The most extraordinary and unique feature of the 2016 ASA annual meeting was undoubtedly the US presidential election that took place the week before we gathered in Denver. A Clinton victory would have prompted its own sort of reckoning at our meeting, but the Trump victory created an altogether different level of cognitive, intellectual, and psycho-social consternation for the American studies scholars who gathered at the foot of the Rocky Mountains November 17-20.

To hazard a guess on what will be remembered most about ASA Denver 2016, I would offer the suggestion that we learned while still in the immediacy of the election’s results that our gathered strength, shared consideration, and collective attention is a powerful resource for comprehending and analyzing the new and shifting realities now upon us and that our annual meeting is an invaluable site of collaboration, witness, and, yes, reckoning.

Among many treasured moments for me personally will be the end of the presidential address, when the Denver Singers, a local Northern Plains drum group, led us in a blanket dance during which we collected money to send to those at the meeting who were heading to Standing Rock and the water protector camps alongside the Missouri River. Our round dance around the perimeter of the Centennial Ballroom at the Hyatt Regency served as a rousing reminder of how deep and how long the arc of history is that we engage as American studies scholars, and how we can embody the music and movement of that arc in our work.

In the short interregnum between US election day and the start of the Denver meeting several new panels and events came together, including jam-packed sessions featuring election analysis by Keeanga-Yahmahtta Taylor, Moustafa Bayoumi, Lisa Duggan, and Joanne Barker and an emergency meeting convened by Jason Ruiz that focused on the role of college campuses in the movement to provide sanctuary to those now targeted for deportation and other forms of anti-immigrant repression.

Those sessions provided a remarkable sense of the intellectual power of our association in seeking to get ahead of the waves of history now breaking on our shores. Perhaps even more remarkable, though, was the resonance of the program that had taken form months and months before election day in the US. Indeed, the collective sensibility that gathered and grew in Denver is a testament to those who responded to the call for proposals with so many compelling sessions and papers on critical prison studies, sexuality, indigeneity, race, gender, class, and other topics that demonstrate the breadth of scholarship those of us in ASA represent.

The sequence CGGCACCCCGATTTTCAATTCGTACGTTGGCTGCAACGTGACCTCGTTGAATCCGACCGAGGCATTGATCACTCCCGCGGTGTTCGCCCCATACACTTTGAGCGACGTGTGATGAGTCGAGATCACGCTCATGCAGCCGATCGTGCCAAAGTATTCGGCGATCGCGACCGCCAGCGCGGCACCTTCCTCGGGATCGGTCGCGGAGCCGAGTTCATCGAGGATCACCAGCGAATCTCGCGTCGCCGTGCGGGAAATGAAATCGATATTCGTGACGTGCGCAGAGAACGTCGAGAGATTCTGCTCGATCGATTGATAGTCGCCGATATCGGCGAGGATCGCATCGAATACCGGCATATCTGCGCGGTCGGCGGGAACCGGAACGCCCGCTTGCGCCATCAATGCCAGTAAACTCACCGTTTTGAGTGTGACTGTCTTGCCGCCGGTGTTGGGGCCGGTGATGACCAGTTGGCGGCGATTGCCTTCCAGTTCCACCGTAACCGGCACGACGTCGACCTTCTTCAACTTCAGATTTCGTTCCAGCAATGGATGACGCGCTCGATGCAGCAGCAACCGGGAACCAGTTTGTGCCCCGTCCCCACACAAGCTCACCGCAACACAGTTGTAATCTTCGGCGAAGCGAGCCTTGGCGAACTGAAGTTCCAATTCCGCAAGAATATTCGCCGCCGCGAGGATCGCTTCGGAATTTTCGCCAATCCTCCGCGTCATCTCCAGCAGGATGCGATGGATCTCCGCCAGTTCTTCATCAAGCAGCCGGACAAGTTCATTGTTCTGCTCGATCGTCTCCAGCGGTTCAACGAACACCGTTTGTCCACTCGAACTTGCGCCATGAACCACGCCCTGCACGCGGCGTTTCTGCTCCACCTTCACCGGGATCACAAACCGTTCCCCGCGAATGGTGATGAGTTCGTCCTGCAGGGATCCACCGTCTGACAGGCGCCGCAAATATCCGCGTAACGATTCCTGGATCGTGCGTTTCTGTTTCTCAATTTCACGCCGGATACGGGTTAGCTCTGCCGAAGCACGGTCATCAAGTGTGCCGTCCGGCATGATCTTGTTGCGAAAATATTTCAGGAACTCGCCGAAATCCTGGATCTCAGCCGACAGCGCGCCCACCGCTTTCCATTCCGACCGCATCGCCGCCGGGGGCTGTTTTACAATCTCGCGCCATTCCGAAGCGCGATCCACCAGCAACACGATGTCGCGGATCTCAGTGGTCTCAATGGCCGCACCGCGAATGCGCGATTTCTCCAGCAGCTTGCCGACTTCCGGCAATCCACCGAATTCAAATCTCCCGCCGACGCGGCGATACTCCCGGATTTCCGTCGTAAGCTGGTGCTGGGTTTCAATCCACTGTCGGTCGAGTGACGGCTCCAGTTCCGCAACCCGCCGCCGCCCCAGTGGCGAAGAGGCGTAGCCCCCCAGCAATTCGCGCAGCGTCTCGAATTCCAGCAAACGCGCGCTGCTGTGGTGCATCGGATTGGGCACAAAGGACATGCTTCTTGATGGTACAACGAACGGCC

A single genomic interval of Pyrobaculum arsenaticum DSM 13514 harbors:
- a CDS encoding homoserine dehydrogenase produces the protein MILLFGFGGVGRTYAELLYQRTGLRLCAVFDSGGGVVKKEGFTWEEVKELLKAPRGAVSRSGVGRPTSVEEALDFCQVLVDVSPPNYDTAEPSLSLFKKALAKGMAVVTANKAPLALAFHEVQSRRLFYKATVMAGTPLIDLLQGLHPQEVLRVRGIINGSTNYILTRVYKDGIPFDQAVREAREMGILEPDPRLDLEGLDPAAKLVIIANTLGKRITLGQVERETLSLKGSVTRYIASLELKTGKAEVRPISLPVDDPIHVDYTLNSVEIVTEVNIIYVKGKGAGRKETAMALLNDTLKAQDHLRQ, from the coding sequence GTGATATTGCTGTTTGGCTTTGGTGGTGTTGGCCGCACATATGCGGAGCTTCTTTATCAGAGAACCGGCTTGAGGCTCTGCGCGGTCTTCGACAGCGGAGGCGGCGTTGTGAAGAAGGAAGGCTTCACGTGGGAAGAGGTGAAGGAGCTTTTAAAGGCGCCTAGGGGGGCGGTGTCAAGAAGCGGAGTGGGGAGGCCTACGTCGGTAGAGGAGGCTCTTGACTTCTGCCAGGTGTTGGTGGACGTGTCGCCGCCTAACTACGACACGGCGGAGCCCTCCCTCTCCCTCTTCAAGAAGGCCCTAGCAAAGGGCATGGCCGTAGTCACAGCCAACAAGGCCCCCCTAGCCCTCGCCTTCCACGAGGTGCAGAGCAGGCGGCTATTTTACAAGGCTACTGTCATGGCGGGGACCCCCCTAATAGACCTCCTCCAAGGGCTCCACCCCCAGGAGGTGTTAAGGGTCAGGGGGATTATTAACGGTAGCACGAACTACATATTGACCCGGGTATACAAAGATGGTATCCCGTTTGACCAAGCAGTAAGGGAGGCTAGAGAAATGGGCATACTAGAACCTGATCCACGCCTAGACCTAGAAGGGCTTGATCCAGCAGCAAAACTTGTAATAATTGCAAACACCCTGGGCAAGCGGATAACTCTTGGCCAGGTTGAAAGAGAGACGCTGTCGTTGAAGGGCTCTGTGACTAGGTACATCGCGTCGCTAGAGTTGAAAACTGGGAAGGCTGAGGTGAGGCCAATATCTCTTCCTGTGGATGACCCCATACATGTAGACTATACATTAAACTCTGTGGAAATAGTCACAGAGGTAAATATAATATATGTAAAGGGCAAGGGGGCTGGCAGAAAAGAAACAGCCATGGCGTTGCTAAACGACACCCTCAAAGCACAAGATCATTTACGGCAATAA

Several of those sessions are available in video format, and I encourage you to edify yourselves through those recordings, especially if you were not able to attend. These include sessions that commemorated the contributions of Prince (featuring Greg Tate, Steven Thrasher, Daphne Brooks, Scott Paulson Bryant, Nicole Fleetwood, Josh Kun, and Andreana Clay), Cedric Robinson (with Ruth Wilson Gilmore, Erica Edwards, Christina Heatherton, and Avery Gordon), and Patrick Wolfe (featuring Robin D.G. Kelley, J. Kēhaulani Kauanui, Jean O’Brien, Saree Makdisi, and David Lloyd), each of which is stunning in its own way and well worth watching. What’s perhaps most remarkable about these sessions and the ones already mentioned that we added at the last minute is that these all-star lineups of incredible scholars were drawn from our existing membership. All of which goes to say that the work of American studies as we practice it now is the scholarship that is already responding to the precarious present. That is why we gather and why coming together to share our work is so vitally important.

Sincere thanks and endless gratitude are due the 2016 program committee and it co-chairs, who worked incredibly hard to shepherd a collection of sessions and papers that performed beautifully under the unique stresses of the meeting and its context. Sharon Holland, J. Kēhaulani Kauanui, and Jean O’Brien provided incredible leadership to a wonderful committee made up of Maria Cotera, Kevin Murphy, Joshua Chambers-Letson, Richard Rodriguez, Nicole Fleetwood,  Alex Lubin, Rebecca Hill, Cynthia Franklin, and Susan Stryker. Together, we relearned a lesson that every program committee learns, which is that the great strength of American studies as reflected in our association is the amazing membership of the ASA. On behalf of the co-chairs and the committee, I want to thank all of you who helped make ASA Denver 2016 such a memorable and consequential success.

Robert Warrior, President, American Studies Association